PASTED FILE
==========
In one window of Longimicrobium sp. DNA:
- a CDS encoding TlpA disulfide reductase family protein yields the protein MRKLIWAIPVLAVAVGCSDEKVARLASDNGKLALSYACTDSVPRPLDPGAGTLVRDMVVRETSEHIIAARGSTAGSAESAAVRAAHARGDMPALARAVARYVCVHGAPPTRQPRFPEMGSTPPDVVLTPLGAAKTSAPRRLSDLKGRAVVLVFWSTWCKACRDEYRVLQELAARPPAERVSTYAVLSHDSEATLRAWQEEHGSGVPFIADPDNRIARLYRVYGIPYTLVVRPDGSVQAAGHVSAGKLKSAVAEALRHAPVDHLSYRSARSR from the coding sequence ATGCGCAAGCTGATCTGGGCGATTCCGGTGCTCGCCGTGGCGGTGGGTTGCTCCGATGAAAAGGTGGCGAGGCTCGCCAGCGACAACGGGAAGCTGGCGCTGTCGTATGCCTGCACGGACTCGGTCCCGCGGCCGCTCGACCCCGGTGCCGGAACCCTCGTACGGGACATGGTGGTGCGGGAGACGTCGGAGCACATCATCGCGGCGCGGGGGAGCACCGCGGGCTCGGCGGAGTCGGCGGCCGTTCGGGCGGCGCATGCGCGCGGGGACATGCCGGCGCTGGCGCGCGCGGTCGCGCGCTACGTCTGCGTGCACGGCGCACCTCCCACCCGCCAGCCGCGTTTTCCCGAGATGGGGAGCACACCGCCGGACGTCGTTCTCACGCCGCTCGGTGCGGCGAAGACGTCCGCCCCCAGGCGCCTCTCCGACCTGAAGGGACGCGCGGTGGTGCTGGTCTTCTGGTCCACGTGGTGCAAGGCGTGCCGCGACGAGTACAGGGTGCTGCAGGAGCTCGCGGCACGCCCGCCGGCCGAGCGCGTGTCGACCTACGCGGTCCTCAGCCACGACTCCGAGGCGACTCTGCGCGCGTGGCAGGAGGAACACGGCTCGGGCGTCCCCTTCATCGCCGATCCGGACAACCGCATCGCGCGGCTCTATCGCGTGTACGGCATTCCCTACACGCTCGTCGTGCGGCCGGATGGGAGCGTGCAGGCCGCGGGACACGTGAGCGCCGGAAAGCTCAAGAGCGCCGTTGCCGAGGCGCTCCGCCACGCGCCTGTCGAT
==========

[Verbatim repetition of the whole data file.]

In one window of Longimicrobium sp. DNA:
- a CDS encoding TlpA disulfide reductase family protein yields the protein MRKLIWAIPVLAVAVGCSDEKVARLASDNGKLALSYACTDSVPRPLDPGAGTLVRDMVVRETSEHIIAARGSTAGSAESAAVRAAHARGDMPALARAVARYVCVHGAPPTRQPRFPEMGSTPPDVVLTPLGAAKTSAPRRLSDLKGRAVVLVFWSTWCKACRDEYRVLQELAARPPAERVSTYAVLSHDSEATLRAWQEEHGSGVPFIADPDNRIARLYRVYGIPYTLVVRPDGSVQAAGHVSAGKLKSAVAEALRHAPVDHLSYRSARSR from the coding sequence ATGCGCAAGCTGATCTGGGCGATTCCGGTGCTCGCCGTGGCGGTGGGTTGCTCCGATGAAAAGGTGGCGAGGCTCGCCAGCGACAACGGGAAGCTGGCGCTGTCGTATGCCTGCACGGACTCGGTCCCGCGGCCGCTCGACCCCGGTGCCGGAACCCTCGTACGGGACATGGTGGTGCGGGAGACGTCGGAGCACATCATCGCGGCGCGGGGGAGCACCGCGGGCTCGGCGGAGTCGGCGGCCGTTCGGGCGGCGCATGCGCGCGGGGACATGCCGGCGCTGGCGCGCGCGGTCGCGCGCTACGTCTGCGTGCACGGCGCACCTCCCACCCGCCAGCCGCGTTTTCCCGAGATGGGGAGCACACCGCCGGACGTCGTTCTCACGCCGCTCGGTGCGGCGAAGACGTCCGCCCCCAGGCGCCTCTCCGACCTGAAGGGACGCGCGGTGGTGCTGGTCTTCTGGTCCACGTGGTGCAAGGCGTGCCGCGACGAGTACAGGGTGCTGCAGGAGCTCGCGGCACGCCCGCCGGCCGAGCGCGTGTCGACCTACGCGGTCCTCAGCCACGACTCCGAGGCGACTCTGCGCGCGTGGCAGGAGGAACACGGCTCGGGCGTCCCCTTCATCGCCGATCCGGACAACCGCATCGCGCGGCTCTATCGCGTGTACGGCATTCCCTACACGCTCGTCGTGCGGCCGGATGGGAGCGTGCAGGCCGCGGGACACGTGAGCGCCGGAAAGCTCAAGAGCGCCGTTGCCGAGGCGCTCCGCCACGCGCCTGTCGAT